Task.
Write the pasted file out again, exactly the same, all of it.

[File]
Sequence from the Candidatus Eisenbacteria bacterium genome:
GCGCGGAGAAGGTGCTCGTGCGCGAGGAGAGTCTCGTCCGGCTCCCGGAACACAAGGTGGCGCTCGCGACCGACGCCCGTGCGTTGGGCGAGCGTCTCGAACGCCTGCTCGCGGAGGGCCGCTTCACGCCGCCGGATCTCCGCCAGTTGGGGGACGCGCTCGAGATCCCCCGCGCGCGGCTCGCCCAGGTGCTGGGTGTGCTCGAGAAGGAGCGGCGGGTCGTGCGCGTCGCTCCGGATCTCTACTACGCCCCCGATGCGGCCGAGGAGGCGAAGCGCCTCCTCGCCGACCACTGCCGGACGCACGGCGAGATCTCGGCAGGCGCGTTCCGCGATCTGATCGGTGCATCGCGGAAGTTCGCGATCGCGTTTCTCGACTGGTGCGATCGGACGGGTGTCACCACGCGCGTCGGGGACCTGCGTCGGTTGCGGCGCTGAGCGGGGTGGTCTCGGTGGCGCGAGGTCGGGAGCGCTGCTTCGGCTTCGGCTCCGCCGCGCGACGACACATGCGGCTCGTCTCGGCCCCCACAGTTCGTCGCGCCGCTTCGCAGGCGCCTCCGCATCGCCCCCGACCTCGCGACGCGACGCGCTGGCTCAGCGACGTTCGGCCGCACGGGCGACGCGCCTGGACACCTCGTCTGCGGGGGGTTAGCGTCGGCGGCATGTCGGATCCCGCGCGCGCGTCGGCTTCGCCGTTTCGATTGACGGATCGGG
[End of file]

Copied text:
Sequence from the Candidatus Eisenbacteria bacterium genome:
GCGCGGAGAAGGTGCTCGTGCGCGAGGAGAGTCTCGTCCGGCTCCCGGAACACAAGGTGGCGCTCGCGACCGACGCCCGTGCGTTGGGCGAGCGTCTCGAACGCCTGCTCGCGGAGGGCCGCTTCACGCCGCCGGATCTCCGCCAGTTGGGGGACGCGCTCGAGATCCCCCGCGCGCGGCTCGCCCAGGTGCTGGGTGTGCTCGAGAAGGAGCGGCGGGTCGTGCGCGTCGCTCCGGATCTCTACTACGCCCCCGATGCGGCCGAGGAGGCGAAGCGCCTCCTCGCCGACCACTGCCGGACGCACGGCGAGATCTCGGCAGGCGCGTTCCGCGATCTGATCGGTGCATCGCGGAAGTTCGCGATCGCGTTTCTCGACTGGTGCGATCGGACGGGTGTCACCACGCGCGTCGGGGACCTGCGTCGGTTGCGGCGCTGAGCGGGGTGGTCTCGGTGGCGCGAGGTCGGGAGCGCTGCTTCGGCTTCGGCTCCGCCGCGCGACGACACATGCGGCTCGTCTCGGCCCCCACAGTTCGTCGCGCCGCTTCGCAGGCGCCTCCGCATCGCCCCCGACCTCGCGACGCGACGCGCTGGCTCAGCGACGTTCGGCCGCACGGGCGACGCGCCTGGACACCTCGTCTGCGGGGGGTTAGCGTCGGCGGCATGTCGGATCCCGCGCGCGCGTCGGCTTCGCCGTTTCGATTGACGGATCGGG